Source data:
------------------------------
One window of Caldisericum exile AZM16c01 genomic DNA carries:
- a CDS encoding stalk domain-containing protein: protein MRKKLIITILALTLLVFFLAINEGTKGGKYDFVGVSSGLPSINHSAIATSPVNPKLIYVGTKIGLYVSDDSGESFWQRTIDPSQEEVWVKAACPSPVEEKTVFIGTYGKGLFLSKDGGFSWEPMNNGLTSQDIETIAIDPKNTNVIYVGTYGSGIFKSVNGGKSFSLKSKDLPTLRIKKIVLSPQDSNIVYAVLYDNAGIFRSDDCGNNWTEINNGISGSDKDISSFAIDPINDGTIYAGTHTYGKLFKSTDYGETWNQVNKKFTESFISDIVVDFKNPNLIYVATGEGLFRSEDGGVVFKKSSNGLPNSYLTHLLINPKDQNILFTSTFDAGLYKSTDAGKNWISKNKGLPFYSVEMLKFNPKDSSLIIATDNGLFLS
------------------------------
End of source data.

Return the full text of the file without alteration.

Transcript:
One window of Caldisericum exile AZM16c01 genomic DNA carries:
- a CDS encoding stalk domain-containing protein: protein MRKKLIITILALTLLVFFLAINEGTKGGKYDFVGVSSGLPSINHSAIATSPVNPKLIYVGTKIGLYVSDDSGESFWQRTIDPSQEEVWVKAACPSPVEEKTVFIGTYGKGLFLSKDGGFSWEPMNNGLTSQDIETIAIDPKNTNVIYVGTYGSGIFKSVNGGKSFSLKSKDLPTLRIKKIVLSPQDSNIVYAVLYDNAGIFRSDDCGNNWTEINNGISGSDKDISSFAIDPINDGTIYAGTHTYGKLFKSTDYGETWNQVNKKFTESFISDIVVDFKNPNLIYVATGEGLFRSEDGGVVFKKSSNGLPNSYLTHLLINPKDQNILFTSTFDAGLYKSTDAGKNWISKNKGLPFYSVEMLKFNPKDSSLIIATDNGLFLS